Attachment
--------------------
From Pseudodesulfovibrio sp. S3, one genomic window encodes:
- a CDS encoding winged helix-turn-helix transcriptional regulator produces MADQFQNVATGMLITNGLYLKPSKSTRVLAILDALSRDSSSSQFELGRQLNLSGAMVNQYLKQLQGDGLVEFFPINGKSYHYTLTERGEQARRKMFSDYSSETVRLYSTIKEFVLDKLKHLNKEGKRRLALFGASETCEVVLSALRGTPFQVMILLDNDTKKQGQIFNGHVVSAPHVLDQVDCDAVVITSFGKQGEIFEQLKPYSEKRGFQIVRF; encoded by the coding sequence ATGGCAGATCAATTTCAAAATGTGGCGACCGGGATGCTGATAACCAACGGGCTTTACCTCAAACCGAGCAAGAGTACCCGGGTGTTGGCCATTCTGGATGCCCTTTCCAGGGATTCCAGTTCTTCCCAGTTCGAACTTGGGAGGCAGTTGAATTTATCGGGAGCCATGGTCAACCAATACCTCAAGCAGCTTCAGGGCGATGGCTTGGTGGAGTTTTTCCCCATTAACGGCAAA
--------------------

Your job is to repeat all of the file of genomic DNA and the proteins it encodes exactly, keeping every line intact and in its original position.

From Pseudodesulfovibrio sp. S3, one genomic window encodes:
- a CDS encoding winged helix-turn-helix transcriptional regulator produces MADQFQNVATGMLITNGLYLKPSKSTRVLAILDALSRDSSSSQFELGRQLNLSGAMVNQYLKQLQGDGLVEFFPINGKSYHYTLTERGEQARRKMFSDYSSETVRLYSTIKEFVLDKLKHLNKEGKRRLALFGASETCEVVLSALRGTPFQVMILLDNDTKKQGQIFNGHVVSAPHVLDQVDCDAVVITSFGKQGEIFEQLKPYSEKRGFQIVRF; encoded by the coding sequence ATGGCAGATCAATTTCAAAATGTGGCGACCGGGATGCTGATAACCAACGGGCTTTACCTCAAACCGAGCAAGAGTACCCGGGTGTTGGCCATTCTGGATGCCCTTTCCAGGGATTCCAGTTCTTCCCAGTTCGAACTTGGGAGGCAGTTGAATTTATCGGGAGCCATGGTCAACCAATACCTCAAGCAGCTTCAGGGCGATGGCTTGGTGGAGTTTTTCCCCATTAACGGCAAA